China’s iron ore futures fell more than 5 percent on Wednesday, the steepest single-day drop in more than two weeks, on supply concerns as stocks of the steelmaking raw material at the country’s ports have risen to the highest in at least 13 years.
The decline also tracked losses in Chinese steel prices after they climbed to nine-week highs on Monday.
Iron ore “supply is bearish” with the expected pickup in imports, said Hui Heng Tan, analyst at Marex Spectron.
“The continued destocking of imported ore by mills is expected to provide headwinds for prices,” Tan said in a note.
The most-traded iron ore contract for September delivery on the Dalian Commodity Exchange was down 5.1 percent at 464.50 yuan ($67) a tonne by 0220 GMT. It was the biggest decline since the contract slumped 6.3 percent on May 5.
Imported iron ore inventories at China’s ports rose to 136 million tonnes last week, the most since 2004, according to SteelHome consultancy.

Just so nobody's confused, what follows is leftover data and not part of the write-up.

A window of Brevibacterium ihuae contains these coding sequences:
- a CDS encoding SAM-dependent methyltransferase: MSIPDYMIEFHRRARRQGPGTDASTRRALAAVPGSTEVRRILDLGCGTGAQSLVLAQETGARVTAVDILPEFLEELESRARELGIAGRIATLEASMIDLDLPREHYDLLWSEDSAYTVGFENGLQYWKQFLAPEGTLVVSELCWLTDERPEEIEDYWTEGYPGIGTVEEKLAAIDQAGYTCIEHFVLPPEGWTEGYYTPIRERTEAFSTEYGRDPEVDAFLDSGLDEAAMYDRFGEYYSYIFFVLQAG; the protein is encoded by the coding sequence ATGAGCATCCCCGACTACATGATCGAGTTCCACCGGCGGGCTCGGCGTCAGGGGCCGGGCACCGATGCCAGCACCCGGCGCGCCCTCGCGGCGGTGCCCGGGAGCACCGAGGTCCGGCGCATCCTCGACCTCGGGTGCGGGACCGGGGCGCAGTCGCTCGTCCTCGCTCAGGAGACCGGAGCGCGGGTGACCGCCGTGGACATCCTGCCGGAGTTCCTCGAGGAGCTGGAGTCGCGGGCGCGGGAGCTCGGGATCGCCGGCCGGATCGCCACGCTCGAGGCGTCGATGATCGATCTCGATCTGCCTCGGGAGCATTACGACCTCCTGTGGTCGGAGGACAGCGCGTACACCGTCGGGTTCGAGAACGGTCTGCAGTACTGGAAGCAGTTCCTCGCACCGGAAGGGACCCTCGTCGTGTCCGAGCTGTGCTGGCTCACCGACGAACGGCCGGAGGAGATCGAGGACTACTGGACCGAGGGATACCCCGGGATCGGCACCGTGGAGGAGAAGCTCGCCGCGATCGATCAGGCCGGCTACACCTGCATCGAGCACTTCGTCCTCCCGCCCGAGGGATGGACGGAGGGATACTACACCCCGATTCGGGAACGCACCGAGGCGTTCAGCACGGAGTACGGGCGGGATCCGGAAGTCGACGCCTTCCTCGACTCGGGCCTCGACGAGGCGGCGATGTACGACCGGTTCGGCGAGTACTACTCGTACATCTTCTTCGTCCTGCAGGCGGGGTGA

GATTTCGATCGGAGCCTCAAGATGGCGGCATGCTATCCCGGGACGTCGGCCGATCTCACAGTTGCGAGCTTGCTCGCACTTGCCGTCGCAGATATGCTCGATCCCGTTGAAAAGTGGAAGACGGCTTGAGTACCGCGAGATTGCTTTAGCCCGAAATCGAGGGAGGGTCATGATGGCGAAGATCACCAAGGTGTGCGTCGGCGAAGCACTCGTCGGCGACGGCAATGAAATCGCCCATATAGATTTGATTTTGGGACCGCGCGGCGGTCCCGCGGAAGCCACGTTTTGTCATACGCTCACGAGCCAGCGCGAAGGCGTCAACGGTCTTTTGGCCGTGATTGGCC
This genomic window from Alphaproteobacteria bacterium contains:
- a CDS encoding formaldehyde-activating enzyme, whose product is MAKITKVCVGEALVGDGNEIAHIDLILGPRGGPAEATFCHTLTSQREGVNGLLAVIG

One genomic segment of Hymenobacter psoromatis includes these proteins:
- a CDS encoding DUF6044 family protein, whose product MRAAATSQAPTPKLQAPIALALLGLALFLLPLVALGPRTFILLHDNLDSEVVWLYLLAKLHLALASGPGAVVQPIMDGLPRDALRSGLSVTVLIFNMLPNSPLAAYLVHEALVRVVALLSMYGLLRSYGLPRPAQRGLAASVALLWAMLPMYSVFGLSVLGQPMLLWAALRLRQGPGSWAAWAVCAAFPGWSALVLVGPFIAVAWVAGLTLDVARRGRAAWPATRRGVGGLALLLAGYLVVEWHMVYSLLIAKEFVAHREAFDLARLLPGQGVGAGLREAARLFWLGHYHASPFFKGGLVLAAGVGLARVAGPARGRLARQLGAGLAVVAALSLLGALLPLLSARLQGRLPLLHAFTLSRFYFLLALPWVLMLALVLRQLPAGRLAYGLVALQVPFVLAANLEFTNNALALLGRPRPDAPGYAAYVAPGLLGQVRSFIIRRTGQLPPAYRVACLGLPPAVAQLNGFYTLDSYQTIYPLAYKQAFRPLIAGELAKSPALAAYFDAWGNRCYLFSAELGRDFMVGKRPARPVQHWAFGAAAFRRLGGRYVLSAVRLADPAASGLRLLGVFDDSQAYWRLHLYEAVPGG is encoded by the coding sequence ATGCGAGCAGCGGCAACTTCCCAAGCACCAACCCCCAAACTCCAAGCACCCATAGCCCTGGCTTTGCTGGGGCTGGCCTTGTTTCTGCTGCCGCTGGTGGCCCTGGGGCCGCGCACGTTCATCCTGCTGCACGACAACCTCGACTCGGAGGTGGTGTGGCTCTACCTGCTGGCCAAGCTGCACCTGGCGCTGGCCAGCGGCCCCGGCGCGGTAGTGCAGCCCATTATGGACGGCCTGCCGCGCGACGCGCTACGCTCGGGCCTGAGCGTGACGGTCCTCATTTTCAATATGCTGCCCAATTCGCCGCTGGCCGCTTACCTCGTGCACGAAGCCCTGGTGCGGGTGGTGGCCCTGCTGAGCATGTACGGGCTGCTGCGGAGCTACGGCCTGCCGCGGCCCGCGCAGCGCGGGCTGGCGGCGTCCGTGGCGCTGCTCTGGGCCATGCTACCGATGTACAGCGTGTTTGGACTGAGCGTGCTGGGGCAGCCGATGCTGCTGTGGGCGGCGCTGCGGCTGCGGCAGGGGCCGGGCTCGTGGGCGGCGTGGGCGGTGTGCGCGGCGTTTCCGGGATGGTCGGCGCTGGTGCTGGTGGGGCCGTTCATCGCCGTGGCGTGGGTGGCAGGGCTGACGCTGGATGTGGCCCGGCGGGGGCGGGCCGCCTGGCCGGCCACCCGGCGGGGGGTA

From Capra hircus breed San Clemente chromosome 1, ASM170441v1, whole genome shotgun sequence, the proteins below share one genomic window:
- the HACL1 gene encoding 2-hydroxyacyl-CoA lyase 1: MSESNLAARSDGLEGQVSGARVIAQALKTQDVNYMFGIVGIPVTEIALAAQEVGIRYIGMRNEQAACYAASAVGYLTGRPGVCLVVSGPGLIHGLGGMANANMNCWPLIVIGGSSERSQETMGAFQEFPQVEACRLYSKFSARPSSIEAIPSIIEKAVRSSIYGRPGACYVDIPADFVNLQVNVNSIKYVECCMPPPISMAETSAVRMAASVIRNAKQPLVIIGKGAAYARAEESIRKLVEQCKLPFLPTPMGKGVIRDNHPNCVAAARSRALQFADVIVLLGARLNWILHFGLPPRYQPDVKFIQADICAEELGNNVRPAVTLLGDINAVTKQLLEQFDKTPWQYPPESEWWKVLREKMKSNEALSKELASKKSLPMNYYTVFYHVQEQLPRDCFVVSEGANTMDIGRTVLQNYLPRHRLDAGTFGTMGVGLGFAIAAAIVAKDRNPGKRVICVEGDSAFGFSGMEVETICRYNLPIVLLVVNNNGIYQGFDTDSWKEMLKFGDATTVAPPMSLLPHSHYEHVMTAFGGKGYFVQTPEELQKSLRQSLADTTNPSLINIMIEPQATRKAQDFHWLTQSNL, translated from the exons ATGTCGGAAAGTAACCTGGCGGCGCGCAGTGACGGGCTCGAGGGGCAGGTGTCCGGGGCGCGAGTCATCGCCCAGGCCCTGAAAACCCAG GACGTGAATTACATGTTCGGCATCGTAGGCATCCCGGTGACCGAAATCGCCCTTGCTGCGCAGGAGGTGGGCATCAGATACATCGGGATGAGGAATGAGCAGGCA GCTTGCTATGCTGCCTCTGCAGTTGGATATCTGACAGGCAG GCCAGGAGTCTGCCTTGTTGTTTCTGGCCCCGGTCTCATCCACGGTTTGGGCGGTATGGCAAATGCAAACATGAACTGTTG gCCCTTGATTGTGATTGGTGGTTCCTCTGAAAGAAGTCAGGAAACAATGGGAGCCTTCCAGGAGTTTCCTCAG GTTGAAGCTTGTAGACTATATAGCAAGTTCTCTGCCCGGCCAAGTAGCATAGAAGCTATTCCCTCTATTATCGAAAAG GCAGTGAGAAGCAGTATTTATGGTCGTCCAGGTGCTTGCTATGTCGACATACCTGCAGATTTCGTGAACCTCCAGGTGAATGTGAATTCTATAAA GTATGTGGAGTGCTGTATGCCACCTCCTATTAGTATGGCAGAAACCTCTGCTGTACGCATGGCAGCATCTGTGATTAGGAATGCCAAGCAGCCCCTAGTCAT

The decline in Chinese iron ore futures should drag down spot prices further.
Iron ore for delivery to China’s Qingdao port fell 1.9 percent to $62 a tonne on Tuesday, according to Metal Bulletin.
The slide in Chinese steel futures for a second straight day on Wednesday also pressured iron ore prices.
The most-active rebar on the Shanghai Futures Exchange was last down 2.1 percent at 3,251 yuan a tonne.
But Morgan Stanley said the sustained fall in Chinese steel stockpiles pointed to strong downstream demand.
Steel product inventories held by Chinese traders in the week to May 19 dropped 5.6 percent from the previous week, Morgan Stanley said in a May 22 report.
Source: ReutersPrevious Next
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